“Okay.” A pause. Then, “First off, and you have to believe me, I never cheated on you.”
Liar! But she didn’t say it. Bit back the word. Felt her stomach roil a little.
“I’ll admit I thought about it. After all we were separated and you’d made it very clear you wanted a divorce.”
“Because of Allie,” she reminded flatly.
“Before you thought I’d gotten involved with her.”
Yep. This was a bad idea. Real bad. Her jaw tightened and she found herself driving too close to the station wagon in front of her, so she backed off, slowed down, and caught a glimpse of the car behind her, a black compact that pulled sharply into the next lane to jet around her and the station wagon.
“That’s not how it was,” she said. “Allie said—”
“Allie lies. You know that. For whatever she wants and she doesn’t care who she hurts. Yeah, she’s attractive. Yeah, she came on to me.”
Cassie died a little inside even though she’d known part of this for a long while.
Trent looked out the side window. “Yeah,” he admitted. “The truth is I considered going for it. She was offering and for all intents and purposes I was single because my wife wanted it that way. Why the hell not?” There was a bite to his words. “But before anything happened I figured out why she got to me. Why I was so tempted.”
“Because you’re like all the other males in America?”
“You really don’t know?” He was staring at her again and her skin began to heat, her fingers turning slick.
“But you’ll tell me.”
“Damned straight, I will. It was because she reminded me of you, Cass. She looks like you, she sounds like you and . . . and you didn’t want me.”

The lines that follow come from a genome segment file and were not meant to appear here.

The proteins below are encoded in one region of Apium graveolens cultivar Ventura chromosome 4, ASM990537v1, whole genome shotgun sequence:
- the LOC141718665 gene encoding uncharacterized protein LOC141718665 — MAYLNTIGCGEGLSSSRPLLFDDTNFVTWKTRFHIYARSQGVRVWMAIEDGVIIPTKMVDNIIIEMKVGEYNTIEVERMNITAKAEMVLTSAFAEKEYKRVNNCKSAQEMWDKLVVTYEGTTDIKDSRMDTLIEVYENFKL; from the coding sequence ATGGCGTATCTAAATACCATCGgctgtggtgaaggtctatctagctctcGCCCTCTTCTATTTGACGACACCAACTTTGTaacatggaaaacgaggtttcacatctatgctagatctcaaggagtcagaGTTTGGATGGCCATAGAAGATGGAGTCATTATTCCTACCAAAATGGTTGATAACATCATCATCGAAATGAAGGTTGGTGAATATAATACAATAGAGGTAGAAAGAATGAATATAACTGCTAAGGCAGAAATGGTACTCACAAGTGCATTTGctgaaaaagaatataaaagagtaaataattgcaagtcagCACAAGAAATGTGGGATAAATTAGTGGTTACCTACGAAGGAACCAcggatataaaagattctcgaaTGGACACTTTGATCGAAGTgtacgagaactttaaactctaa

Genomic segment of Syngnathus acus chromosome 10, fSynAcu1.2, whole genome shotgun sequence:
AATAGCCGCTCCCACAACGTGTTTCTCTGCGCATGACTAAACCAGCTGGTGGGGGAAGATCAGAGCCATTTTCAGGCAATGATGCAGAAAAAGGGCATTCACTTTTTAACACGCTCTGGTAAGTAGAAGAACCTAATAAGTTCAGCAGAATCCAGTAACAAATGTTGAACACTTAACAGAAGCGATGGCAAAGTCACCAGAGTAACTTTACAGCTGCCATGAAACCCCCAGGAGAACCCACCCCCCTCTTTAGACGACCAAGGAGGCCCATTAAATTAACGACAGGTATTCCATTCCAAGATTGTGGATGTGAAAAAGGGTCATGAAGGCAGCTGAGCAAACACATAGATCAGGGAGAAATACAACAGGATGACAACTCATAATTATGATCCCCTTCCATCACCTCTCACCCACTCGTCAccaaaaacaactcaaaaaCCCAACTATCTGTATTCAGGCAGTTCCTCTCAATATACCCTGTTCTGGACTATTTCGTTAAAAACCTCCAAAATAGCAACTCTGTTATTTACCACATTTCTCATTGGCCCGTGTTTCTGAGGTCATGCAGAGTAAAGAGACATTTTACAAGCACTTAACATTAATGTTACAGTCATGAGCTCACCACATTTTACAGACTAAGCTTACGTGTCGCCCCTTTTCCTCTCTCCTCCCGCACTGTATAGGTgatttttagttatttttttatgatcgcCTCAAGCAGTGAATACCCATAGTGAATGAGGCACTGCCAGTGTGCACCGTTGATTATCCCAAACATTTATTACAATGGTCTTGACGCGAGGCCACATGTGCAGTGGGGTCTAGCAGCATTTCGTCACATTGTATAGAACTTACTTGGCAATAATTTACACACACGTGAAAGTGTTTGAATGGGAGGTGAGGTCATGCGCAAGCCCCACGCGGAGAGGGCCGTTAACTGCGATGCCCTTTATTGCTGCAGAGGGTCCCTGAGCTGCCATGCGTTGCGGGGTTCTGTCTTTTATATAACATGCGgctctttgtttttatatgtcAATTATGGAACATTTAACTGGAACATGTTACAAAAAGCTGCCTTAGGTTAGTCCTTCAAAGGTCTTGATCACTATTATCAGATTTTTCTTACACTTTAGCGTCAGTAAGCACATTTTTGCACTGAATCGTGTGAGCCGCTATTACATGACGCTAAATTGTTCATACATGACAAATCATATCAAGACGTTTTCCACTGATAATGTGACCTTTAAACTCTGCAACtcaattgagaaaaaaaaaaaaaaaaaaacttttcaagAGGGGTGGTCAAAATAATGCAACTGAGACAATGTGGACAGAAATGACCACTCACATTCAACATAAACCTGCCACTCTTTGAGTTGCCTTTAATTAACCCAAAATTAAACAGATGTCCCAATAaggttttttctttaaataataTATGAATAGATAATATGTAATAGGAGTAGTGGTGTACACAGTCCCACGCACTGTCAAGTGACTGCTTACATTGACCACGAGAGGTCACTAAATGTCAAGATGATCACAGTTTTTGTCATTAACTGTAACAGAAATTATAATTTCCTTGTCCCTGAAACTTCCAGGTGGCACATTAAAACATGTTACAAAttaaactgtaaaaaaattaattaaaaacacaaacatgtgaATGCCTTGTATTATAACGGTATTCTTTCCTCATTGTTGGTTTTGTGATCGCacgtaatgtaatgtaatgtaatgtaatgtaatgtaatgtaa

“I always . . .” She bit her tongue.
“Don’t say it. You broke up with me before you went to LA and I figured you needed to go follow your dream, to find yourself, or just run away for a while. You were young, so hell, the only sensible thing to do was let you go.”
She swallowed hard, remembering that the only tie that had caused her to doubt her decision to leave Oregon was her feelings for Trent. She’d been ready to leave her mother, her stepfather, and her sister in her dust, but saying good-bye to Trent had given her serious second thoughts, doubts she’d wrestled with but ultimately ignored. “It was hard,” she admitted, feeling some of the old pain. “Hard to leave you. But . . . Yeah, I did.” The truth was it had happened and she wasn’t going to deny it. “So far,” she said, “you’re right. And then you came to LA.”
“Right. I wasn’t ready to give up, so I thought I’d see if we could give it a second chance.”
She remembered seeing him again. Reigniting what they’d once had, ending up in a whirlwind romance and an elopement to Las Vegas. It had been exciting. Thrilling. And oh, how she’d loved him. She didn’t want to consider it now, how he’d made her feel, how he’d turned her inside out with the brush of his lips against her ear or the sensation of his tongue tracing the hollow of her throat.
Once more she was driving too fast and eased off the gas pedal.
“You seemed to be on board.”
She couldn’t deny that those first few months of marriage were pure wedded bliss. But that was before Allie had set her sights on the rugged cowboy-turned-stuntman who had married her sister. Soon after the wedding, Allie had tried to set her straight about her new husband by warning Cassie that Trent was a player, that within weeks of Cassie moving to LA, Trent had shown interest in her as well as other girls and women around town.
Allie had even insinuated that Trent had cornered Allie one night while Cassie was still living in Falls Crossing and tried to kiss her and “God knew what else.” Cassie hadn’t believed the story initially, but over time, she’d begun to have doubts.
Had she really been so blind? Had she believed Allie because dealing with Trent and trying to make a relationship work was too difficult? Had she run from her marriage just as she’d run from her life in Oregon?
“I don’t know what to believe.”
“Maybe you should trust your own instincts.” He slid her a glance that she caught.
“You might not like the outcome.”
“I’ll take my chances.”
When he didn’t say anything more, she prodded. “That’s it? All you have to say.”
“For now.” He leaned back in the seat. “We’ve got a long trip ahead of us.” With that, he lapsed into silence.